Legend has it that Khwaja Qutubuddin Bakhtiyar Kaki became so absorbed in the verses of Qawwali that he passed into a state of trance, remained like that for three days, and then died on the fourth day.
Phool Waalon ki Sair is a festival held in the Mehrauli area of the Indian capital city of Delhi, and the events under the festival include the ceremonial offering of a floral chaadar (covering) at the dargah (Sufi shrine or tomb) of Khwaja Qutubuddin Bakhtiyar Kaki. This is also celebrated as a day of communal harmony, with Hindus fully participating in the ceremonial offering at the dargah alongside Muslims. The festival ends with a night-long performance of Qawwali.
Speaking to CtoI, Idris emphasised on this message of peace in Qawwali, like all truly spiritual music. “Qawwali is food for the soul for Sufis,” said the veteran singer. “It brings people together in communal harmony, spreads the message of love, and the message that God is one. Bhajan (music of the Hindu spiritual tradition) has the same message.”
We asked the world-renowned qawwal how he saw the portrayal of Qawwali in popular Indian culture, such as the chart-topper Qawwali song Kun Faya Kun, composed by the Oscar-winning music director AR Rahman for the 2011 film Rockstar, which had Bollywood A-lister Ranbir Kapoor in the lead. Indeed, there have been countless renditions of Qawwali in mainstream Hindi cinema.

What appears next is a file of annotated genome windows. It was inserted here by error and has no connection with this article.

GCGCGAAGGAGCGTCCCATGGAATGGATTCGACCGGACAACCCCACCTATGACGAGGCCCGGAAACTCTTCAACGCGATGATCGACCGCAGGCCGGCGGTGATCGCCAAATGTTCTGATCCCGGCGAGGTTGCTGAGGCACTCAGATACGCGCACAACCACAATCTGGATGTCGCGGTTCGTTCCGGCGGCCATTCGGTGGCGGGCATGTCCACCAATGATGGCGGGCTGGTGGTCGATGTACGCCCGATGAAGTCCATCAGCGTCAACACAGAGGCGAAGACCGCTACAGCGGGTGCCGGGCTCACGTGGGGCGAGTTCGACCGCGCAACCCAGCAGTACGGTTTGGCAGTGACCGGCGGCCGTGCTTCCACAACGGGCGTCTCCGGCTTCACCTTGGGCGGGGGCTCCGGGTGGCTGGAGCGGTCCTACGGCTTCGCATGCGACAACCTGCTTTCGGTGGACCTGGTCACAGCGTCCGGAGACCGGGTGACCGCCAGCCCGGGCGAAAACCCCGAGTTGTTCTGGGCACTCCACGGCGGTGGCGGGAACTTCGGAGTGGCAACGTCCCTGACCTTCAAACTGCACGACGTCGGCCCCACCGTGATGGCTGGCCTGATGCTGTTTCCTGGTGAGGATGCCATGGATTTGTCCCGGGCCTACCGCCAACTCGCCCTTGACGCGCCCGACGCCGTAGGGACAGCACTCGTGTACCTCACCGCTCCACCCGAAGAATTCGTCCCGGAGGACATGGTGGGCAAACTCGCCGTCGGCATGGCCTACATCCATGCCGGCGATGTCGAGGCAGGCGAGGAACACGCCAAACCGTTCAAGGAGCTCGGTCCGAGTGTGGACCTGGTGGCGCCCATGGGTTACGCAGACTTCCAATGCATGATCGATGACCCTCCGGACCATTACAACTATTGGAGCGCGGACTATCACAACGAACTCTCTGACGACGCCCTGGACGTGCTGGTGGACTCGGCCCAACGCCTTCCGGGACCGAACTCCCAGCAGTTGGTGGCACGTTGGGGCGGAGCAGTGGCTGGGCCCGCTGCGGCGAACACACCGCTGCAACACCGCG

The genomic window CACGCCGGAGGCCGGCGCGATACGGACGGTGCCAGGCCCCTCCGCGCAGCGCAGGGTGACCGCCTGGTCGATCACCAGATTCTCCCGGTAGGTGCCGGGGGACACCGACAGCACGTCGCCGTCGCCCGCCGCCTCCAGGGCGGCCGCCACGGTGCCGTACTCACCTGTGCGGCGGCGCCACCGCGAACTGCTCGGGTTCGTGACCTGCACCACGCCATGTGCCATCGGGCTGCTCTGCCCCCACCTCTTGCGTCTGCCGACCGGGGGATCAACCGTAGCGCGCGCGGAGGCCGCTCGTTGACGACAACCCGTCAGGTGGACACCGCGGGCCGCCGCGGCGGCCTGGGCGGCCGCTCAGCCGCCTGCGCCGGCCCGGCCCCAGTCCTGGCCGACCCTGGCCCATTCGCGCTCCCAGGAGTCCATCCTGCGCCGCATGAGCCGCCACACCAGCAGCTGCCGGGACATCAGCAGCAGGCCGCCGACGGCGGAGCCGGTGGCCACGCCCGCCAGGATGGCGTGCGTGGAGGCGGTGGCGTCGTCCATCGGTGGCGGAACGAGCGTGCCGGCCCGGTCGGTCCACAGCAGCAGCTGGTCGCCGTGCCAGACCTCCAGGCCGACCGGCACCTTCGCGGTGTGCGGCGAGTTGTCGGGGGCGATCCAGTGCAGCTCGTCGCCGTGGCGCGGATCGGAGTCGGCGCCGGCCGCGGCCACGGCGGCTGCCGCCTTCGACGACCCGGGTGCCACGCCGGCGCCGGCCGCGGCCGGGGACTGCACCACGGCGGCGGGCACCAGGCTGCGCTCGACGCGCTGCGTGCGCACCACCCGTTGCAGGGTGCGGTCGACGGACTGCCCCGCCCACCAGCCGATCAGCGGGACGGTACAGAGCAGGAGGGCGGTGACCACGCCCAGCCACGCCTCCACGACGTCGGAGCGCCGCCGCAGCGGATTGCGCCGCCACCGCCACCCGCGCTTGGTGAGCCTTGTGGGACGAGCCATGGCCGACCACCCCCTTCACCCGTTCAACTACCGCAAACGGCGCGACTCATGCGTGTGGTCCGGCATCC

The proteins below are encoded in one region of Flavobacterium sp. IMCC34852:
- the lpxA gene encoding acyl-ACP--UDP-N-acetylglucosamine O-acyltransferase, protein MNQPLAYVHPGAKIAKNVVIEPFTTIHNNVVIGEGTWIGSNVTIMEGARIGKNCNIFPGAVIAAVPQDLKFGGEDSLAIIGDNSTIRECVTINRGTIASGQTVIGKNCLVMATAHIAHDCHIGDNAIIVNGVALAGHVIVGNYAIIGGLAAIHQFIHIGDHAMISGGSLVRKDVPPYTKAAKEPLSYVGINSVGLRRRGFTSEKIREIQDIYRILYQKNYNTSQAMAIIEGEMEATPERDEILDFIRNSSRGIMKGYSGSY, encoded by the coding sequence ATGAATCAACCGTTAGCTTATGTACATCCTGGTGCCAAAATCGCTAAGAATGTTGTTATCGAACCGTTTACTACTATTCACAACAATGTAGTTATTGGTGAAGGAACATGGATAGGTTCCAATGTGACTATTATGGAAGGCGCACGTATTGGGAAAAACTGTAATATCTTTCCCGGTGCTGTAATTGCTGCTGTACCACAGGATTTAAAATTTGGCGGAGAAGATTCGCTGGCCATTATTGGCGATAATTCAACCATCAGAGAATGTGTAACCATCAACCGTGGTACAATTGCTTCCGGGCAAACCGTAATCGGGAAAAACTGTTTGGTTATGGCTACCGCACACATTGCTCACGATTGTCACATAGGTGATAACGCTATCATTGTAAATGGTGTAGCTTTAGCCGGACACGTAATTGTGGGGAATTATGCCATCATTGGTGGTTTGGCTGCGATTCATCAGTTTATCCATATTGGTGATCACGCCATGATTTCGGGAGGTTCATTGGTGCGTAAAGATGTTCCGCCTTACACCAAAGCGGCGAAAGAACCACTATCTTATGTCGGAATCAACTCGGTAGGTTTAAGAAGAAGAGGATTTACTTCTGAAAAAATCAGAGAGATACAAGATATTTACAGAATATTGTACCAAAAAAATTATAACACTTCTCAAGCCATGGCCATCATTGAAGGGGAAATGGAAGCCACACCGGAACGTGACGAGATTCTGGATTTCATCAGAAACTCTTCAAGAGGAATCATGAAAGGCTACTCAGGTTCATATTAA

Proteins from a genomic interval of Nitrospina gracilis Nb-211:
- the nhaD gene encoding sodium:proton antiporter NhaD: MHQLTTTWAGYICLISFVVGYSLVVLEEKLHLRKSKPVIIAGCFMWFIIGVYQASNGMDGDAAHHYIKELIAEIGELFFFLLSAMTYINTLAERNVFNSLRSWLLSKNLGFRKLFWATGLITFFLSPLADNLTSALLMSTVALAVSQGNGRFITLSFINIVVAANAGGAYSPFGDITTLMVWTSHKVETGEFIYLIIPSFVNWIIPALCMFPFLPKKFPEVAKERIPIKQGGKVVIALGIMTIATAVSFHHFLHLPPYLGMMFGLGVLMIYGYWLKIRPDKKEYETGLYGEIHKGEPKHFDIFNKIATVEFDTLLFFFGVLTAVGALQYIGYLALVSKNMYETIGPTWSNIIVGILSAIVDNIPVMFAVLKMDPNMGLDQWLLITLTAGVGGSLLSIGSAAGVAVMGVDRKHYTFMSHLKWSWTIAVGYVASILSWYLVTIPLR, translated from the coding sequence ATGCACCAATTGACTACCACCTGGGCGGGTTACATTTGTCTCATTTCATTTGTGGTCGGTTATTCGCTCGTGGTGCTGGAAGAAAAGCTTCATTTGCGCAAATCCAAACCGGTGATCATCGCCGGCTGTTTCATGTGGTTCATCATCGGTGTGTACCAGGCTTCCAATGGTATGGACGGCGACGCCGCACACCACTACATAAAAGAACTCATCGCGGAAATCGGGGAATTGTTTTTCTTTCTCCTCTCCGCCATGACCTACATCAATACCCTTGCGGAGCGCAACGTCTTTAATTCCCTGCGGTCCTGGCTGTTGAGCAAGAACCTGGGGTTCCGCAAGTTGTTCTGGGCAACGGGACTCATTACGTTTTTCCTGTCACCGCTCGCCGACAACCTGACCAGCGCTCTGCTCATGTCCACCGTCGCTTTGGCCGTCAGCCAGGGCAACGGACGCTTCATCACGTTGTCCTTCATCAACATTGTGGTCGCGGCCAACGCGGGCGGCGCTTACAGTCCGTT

Idris said, “Qawwali is progressing, be it through films or other mediums, but not everyone knows the traditional way of presenting it.” Adnan, a postgraduate student of music at Delhi University, added, “Every era brings some changes.”
Given that music evolves, the Qutbi Brothers group considers it a responsibility to keep Qawwali traditions alive while also catering to newer audiences. “Like the doctor who treats patients according to their conditions, we sing Qawwali in new ways and traditional ways,” said Idris with a laugh.
His own musical career began nearly five decades ago, in 1976, while sons Arshad and Adnan both joined their father in singing from the age of 4-5 years. “They got the same taalim (lessons) that we got from our elders,” said Idris, indicating how the family preserved the centuries-old Qawwali knowledge. “Mia Ramzan Khan Rangeele, Maste Khan Sahab… people sing their bandish even now. We have grown up learning from our elders.”